zondag 30 november 2008

Living Africa by Steve Bloom Photography

Hamar woman, Omo Valley, Ethiopia
A young woman from the Hamar tribe attends the Dimeka market. In the past, the blue beads in her traditional head band and necklace had more than an aesthetic function; they were also used as a form of currency between neighbours and tribes. Held weekly, the Dimeka market is a place where a number of different tribes meet to trade, notably the Hamar and Karo.

Living Africa - Steve Bloom expresses the essence and the diversity of this gigantic continent. From the tallest sand dunes in the world to the swirling markets of Ethiopia to the windswept rocks and gullies of South Africa‘s Table Mountain, he captures the colours and cultures of Africa today. 236 photographs of Africa‘s peoples and wildlife encapsulate the vibrancy of tribal traditions and the beauty of the landscape. In a series of essays, Bloom combines vivid personal experience with a passionate articulation of the challenges faced by Africa‘s people and environment in the 21st century. Everywhere is apparent his deep affection and affinity for the continent where he grew up, and to which he has felt compelled to return throughout his life.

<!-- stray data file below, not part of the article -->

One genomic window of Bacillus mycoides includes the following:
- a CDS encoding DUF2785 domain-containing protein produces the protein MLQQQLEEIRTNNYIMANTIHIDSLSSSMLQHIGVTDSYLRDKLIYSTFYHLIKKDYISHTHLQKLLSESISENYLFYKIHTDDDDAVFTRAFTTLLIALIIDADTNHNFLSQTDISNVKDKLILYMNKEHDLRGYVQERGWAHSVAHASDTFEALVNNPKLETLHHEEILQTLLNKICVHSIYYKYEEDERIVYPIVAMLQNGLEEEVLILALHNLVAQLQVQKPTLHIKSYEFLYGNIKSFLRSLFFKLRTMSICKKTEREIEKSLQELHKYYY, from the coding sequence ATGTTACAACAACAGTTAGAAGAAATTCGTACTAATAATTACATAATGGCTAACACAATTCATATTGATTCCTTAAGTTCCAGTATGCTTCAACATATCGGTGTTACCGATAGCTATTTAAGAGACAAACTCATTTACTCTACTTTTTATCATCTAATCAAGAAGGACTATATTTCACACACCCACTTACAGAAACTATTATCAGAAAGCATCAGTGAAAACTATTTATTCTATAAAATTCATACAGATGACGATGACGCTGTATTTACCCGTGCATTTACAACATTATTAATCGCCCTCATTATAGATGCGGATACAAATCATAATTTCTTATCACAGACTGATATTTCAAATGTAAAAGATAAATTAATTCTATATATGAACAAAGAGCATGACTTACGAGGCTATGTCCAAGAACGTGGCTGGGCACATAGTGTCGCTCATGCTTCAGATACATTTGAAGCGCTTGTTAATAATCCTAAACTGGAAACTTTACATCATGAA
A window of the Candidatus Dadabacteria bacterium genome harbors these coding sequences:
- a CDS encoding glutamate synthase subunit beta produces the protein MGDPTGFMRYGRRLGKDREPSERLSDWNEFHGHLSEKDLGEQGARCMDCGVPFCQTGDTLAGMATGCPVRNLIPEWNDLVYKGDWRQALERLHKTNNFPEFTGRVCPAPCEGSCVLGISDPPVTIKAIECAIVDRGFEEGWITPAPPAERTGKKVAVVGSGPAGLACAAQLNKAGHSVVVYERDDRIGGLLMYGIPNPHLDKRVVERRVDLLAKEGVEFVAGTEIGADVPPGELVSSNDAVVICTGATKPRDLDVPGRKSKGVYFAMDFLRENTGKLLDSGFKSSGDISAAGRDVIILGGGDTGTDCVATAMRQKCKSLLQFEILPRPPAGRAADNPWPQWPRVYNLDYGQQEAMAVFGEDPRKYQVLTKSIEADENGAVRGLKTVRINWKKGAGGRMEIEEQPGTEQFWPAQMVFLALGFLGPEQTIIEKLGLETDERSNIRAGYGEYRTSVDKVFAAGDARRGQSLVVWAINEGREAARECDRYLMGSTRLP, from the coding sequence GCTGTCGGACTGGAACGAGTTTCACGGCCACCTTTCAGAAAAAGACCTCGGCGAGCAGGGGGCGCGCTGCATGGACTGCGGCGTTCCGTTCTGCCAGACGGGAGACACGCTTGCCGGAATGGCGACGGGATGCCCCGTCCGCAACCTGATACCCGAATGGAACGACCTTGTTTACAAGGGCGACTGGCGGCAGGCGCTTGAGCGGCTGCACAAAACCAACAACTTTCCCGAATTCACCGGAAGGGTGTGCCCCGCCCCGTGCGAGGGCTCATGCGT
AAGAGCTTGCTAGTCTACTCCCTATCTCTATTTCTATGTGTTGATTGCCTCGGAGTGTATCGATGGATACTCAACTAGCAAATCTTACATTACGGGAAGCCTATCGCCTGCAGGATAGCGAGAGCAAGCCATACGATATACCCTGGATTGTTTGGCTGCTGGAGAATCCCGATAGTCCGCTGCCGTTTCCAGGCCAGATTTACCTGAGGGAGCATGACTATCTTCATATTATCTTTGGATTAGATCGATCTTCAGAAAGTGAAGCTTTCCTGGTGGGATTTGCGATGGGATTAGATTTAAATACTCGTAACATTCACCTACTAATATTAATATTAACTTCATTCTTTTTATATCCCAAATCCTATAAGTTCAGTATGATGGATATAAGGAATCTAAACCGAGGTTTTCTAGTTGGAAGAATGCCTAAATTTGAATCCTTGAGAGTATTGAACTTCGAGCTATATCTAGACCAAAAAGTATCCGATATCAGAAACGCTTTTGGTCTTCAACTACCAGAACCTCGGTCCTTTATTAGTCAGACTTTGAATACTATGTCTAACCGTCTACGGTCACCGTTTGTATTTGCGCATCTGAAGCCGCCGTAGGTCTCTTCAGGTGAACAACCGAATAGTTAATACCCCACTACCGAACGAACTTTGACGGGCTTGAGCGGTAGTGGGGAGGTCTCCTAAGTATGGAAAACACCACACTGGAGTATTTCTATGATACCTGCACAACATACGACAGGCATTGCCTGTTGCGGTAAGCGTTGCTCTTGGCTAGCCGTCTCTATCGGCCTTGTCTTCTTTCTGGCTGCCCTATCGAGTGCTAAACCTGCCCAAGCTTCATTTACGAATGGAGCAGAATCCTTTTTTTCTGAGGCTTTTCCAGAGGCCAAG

See the slideshow ...

Karo gathering - Omo Valley, Ethiopia
Karo people differentiate themselves from neighbouring tribes by excelling in body painting. They use ochre, chalk, charcoal and pulverised mineral rock to achieve a variety of colours which include orange, white, black, yellow and red. Body artists use vibrant designs to accentuate fine facial features and enhance their graceful movements.

Suri woman - Omo Valley, Ethiopia
A woman is caught unawares while playing with her lower lip, stretched to accommodate a lip plate.

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